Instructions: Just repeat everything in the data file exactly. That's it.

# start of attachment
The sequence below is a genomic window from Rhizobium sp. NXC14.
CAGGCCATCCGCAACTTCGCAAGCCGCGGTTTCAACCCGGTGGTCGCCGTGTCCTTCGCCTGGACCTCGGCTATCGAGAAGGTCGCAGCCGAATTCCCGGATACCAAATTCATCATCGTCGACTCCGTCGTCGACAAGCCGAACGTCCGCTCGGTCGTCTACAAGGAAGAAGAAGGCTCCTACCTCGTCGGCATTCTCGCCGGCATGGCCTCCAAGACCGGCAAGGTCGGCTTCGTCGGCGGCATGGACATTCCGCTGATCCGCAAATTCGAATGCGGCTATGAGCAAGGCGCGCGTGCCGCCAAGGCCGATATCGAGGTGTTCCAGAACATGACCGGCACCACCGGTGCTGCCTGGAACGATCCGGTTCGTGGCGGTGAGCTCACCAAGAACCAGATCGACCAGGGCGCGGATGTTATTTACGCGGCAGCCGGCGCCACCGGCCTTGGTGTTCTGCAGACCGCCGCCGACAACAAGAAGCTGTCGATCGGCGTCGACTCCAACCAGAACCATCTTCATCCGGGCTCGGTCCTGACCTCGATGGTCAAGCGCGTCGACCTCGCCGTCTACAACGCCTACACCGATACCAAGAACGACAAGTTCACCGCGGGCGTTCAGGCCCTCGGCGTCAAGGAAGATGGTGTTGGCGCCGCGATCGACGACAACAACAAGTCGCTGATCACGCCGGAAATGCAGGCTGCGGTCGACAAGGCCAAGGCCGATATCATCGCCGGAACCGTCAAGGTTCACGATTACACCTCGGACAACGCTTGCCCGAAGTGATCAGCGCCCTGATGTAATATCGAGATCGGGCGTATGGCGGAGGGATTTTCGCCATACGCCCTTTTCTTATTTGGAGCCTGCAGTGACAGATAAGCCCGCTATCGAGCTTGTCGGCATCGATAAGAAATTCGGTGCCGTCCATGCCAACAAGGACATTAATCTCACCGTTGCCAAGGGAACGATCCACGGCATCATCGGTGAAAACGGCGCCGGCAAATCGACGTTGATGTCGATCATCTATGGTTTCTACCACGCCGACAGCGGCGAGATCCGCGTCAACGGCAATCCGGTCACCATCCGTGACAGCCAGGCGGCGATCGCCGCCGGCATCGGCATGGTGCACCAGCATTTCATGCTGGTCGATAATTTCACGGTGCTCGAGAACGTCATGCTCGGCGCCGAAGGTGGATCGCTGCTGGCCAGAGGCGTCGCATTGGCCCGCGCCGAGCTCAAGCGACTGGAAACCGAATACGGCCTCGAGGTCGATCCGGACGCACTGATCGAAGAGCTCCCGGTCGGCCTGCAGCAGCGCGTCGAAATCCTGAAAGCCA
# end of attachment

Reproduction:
The sequence below is a genomic window from Rhizobium sp. NXC14.
CAGGCCATCCGCAACTTCGCAAGCCGCGGTTTCAACCCGGTGGTCGCCGTGTCCTTCGCCTGGACCTCGGCTATCGAGAAGGTCGCAGCCGAATTCCCGGATACCAAATTCATCATCGTCGACTCCGTCGTCGACAAGCCGAACGTCCGCTCGGTCGTCTACAAGGAAGAAGAAGGCTCCTACCTCGTCGGCATTCTCGCCGGCATGGCCTCCAAGACCGGCAAGGTCGGCTTCGTCGGCGGCATGGACATTCCGCTGATCCGCAAATTCGAATGCGGCTATGAGCAAGGCGCGCGTGCCGCCAAGGCCGATATCGAGGTGTTCCAGAACATGACCGGCACCACCGGTGCTGCCTGGAACGATCCGGTTCGTGGCGGTGAGCTCACCAAGAACCAGATCGACCAGGGCGCGGATGTTATTTACGCGGCAGCCGGCGCCACCGGCCTTGGTGTTCTGCAGACCGCCGCCGACAACAAGAAGCTGTCGATCGGCGTCGACTCCAACCAGAACCATCTTCATCCGGGCTCGGTCCTGACCTCGATGGTCAAGCGCGTCGACCTCGCCGTCTACAACGCCTACACCGATACCAAGAACGACAAGTTCACCGCGGGCGTTCAGGCCCTCGGCGTCAAGGAAGATGGTGTTGGCGCCGCGATCGACGACAACAACAAGTCGCTGATCACGCCGGAAATGCAGGCTGCGGTCGACAAGGCCAAGGCCGATATCATCGCCGGAACCGTCAAGGTTCACGATTACACCTCGGACAACGCTTGCCCGAAGTGATCAGCGCCCTGATGTAATATCGAGATCGGGCGTATGGCGGAGGGATTTTCGCCATACGCCCTTTTCTTATTTGGAGCCTGCAGTGACAGATAAGCCCGCTATCGAGCTTGTCGGCATCGATAAGAAATTCGGTGCCGTCCATGCCAACAAGGACATTAATCTCACCGTTGCCAAGGGAACGATCCACGGCATCATCGGTGAAAACGGCGCCGGCAAATCGACGTTGATGTCGATCATCTATGGTTTCTACCACGCCGACAGCGGCGAGATCCGCGTCAACGGCAATCCGGTCACCATCCGTGACAGCCAGGCGGCGATCGCCGCCGGCATCGGCATGGTGCACCAGCATTTCATGCTGGTCGATAATTTCACGGTGCTCGAGAACGTCATGCTCGGCGCCGAAGGTGGATCGCTGCTGGCCAGAGGCGTCGCATTGGCCCGCGCCGAGCTCAAGCGACTGGAAACCGAATACGGCCTCGAGGTCGATCCGGACGCACTGATCGAAGAGCTCCCGGTCGGCCTGCAGCAGCGCGTCGAAATCCTGAAAGCCA